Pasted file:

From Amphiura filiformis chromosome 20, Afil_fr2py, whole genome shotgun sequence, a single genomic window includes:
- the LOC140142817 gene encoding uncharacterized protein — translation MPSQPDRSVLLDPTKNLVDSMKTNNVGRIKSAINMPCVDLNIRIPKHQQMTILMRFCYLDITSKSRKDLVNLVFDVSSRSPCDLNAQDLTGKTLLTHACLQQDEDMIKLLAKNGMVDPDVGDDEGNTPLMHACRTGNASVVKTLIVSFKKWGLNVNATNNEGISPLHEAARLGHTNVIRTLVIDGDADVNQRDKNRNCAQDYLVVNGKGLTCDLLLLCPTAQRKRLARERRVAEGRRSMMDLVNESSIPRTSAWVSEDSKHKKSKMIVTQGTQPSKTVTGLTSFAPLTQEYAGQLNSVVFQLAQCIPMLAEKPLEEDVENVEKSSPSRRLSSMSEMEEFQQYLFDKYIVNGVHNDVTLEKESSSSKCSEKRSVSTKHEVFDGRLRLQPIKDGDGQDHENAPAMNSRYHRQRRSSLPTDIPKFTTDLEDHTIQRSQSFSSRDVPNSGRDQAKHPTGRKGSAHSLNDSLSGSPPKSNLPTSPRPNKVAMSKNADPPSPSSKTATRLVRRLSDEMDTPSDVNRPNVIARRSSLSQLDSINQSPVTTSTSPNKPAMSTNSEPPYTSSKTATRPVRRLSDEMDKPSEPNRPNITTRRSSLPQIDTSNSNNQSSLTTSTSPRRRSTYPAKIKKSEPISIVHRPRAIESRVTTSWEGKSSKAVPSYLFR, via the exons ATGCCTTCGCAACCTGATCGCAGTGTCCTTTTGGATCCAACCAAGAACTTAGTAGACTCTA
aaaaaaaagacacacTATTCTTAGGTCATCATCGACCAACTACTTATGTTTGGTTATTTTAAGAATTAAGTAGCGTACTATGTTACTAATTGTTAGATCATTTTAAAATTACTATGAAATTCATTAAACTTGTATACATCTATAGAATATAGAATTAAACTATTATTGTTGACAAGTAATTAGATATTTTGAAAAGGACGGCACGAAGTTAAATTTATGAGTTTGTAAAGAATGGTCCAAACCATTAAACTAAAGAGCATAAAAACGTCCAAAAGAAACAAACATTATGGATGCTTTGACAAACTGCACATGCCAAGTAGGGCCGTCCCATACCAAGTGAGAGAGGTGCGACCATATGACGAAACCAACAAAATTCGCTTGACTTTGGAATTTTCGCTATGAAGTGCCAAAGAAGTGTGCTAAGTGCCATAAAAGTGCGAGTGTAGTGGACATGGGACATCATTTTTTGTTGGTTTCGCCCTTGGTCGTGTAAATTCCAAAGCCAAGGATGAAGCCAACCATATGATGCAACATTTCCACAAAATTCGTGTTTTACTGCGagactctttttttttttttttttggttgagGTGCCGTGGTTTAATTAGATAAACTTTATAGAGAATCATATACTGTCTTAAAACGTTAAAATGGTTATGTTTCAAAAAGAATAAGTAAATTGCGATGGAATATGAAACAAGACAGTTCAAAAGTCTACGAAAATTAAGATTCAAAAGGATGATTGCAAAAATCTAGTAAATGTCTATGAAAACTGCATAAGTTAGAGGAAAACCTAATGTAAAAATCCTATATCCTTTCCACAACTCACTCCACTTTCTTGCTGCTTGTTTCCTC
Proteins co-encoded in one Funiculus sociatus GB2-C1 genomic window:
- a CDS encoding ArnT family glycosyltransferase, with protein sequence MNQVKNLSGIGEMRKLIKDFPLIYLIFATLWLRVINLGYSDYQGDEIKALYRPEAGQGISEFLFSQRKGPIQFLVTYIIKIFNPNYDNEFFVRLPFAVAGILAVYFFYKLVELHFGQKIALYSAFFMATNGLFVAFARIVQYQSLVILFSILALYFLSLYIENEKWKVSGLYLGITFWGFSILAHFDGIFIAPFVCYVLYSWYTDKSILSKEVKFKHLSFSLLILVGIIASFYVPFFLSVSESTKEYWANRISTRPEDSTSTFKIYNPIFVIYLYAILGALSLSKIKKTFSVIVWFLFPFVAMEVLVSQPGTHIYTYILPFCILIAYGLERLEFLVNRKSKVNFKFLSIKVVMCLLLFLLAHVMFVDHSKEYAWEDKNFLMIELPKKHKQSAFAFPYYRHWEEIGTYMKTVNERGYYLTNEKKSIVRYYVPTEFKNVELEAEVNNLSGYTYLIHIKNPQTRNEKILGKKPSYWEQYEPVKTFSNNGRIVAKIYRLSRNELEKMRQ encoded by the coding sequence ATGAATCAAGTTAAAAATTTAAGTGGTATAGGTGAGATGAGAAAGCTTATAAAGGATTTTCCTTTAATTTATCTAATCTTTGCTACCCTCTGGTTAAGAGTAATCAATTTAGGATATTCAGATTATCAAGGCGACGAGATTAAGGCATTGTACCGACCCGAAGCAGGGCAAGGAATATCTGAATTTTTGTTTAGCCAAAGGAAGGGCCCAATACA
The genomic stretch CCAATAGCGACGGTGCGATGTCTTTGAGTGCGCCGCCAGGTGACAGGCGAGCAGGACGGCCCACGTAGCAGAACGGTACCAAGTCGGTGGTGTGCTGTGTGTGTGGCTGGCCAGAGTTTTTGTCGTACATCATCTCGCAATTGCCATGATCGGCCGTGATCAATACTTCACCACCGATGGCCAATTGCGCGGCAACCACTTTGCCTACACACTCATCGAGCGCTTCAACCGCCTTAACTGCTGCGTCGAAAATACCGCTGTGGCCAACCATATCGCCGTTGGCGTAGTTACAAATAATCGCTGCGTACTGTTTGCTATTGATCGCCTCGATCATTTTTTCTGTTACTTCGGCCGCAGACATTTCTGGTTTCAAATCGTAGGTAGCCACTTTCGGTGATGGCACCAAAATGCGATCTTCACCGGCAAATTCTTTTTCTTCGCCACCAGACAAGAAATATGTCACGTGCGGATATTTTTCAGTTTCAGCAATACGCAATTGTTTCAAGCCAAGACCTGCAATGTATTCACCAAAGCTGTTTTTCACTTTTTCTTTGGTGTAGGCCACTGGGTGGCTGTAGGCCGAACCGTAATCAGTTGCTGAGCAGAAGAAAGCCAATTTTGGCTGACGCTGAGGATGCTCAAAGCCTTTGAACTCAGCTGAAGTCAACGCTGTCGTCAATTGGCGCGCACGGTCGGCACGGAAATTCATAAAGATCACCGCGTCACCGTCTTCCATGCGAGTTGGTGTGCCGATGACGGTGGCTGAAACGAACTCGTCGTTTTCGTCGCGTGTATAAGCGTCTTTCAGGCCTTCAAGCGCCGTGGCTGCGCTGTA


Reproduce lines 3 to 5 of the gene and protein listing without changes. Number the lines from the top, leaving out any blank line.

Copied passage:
aaaaaaaagacacacTATTCTTAGGTCATCATCGACCAACTACTTATGTTTGGTTATTTTAAGAATTAAGTAGCGTACTATGTTACTAATTGTTAGATCATTTTAAAATTACTATGAAATTCATTAAACTTGTATACATCTATAGAATATAGAATTAAACTATTATTGTTGACAAGTAATTAGATATTTTGAAAAGGACGGCACGAAGTTAAATTTATGAGTTTGTAAAGAATGGTCCAAACCATTAAACTAAAGAGCATAAAAACGTCCAAAAGAAACAAACATTATGGATGCTTTGACAAACTGCACATGCCAAGTAGGGCCGTCCCATACCAAGTGAGAGAGGTGCGACCATATGACGAAACCAACAAAATTCGCTTGACTTTGGAATTTTCGCTATGAAGTGCCAAAGAAGTGTGCTAAGTGCCATAAAAGTGCGAGTGTAGTGGACATGGGACATCATTTTTTGTTGGTTTCGCCCTTGGTCGTGTAAATTCCAAAGCCAAGGATGAAGCCAACCATATGATGCAACATTTCCACAAAATTCGTGTTTTACTGCGagactctttttttttttttttttggttgagGTGCCGTGGTTTAATTAGATAAACTTTATAGAGAATCATATACTGTCTTAAAACGTTAAAATGGTTATGTTTCAAAAAGAATAAGTAAATTGCGATGGAATATGAAACAAGACAGTTCAAAAGTCTACGAAAATTAAGATTCAAAAGGATGATTGCAAAAATCTAGTAAATGTCTATGAAAACTGCATAAGTTAGAGGAAAACCTAATGTAAAAATCCTATATCCTTTCCACAACTCACTCCACTTTCTTGCTGCTTGTTTCCTC
Proteins co-encoded in one Funiculus sociatus GB2-C1 genomic window:
- a CDS encoding ArnT family glycosyltransferase, with protein sequence MNQVKNLSGIGEMRKLIKDFPLIYLIFATLWLRVINLGYSDYQGDEIKALYRPEAGQGISEFLFSQRKGPIQFLVTYIIKIFNPNYDNEFFVRLPFAVAGILAVYFFYKLVELHFGQKIALYSAFFMATNGLFVAFARIVQYQSLVILFSILALYFLSLYIENEKWKVSGLYLGITFWGFSILAHFDGIFIAPFVCYVLYSWYTDKSILSKEVKFKHLSFSLLILVGIIASFYVPFFLSVSESTKEYWANRISTRPEDSTSTFKIYNPIFVIYLYAILGALSLSKIKKTFSVIVWFLFPFVAMEVLVSQPGTHIYTYILPFCILIAYGLERLEFLVNRKSKVNFKFLSIKVVMCLLLFLLAHVMFVDHSKEYAWEDKNFLMIELPKKHKQSAFAFPYYRHWEEIGTYMKTVNERGYYLTNEKKSIVRYYVPTEFKNVELEAEVNNLSGYTYLIHIKNPQTRNEKILGKKPSYWEQYEPVKTFSNNGRIVAKIYRLSRNELEKMRQ encoded by the coding sequence ATGAATCAAGTTAAAAATTTAAGTGGTATAGGTGAGATGAGAAAGCTTATAAAGGATTTTCCTTTAATTTATCTAATCTTTGCTACCCTCTGGTTAAGAGTAATCAATTTAGGATATTCAGATTATCAAGGCGACGAGATTAAGGCATTGTACCGACCCGAAGCAGGGCAAGGAATATCTGAATTTTTGTTTAGCCAAAGGAAGGGCCCAATACA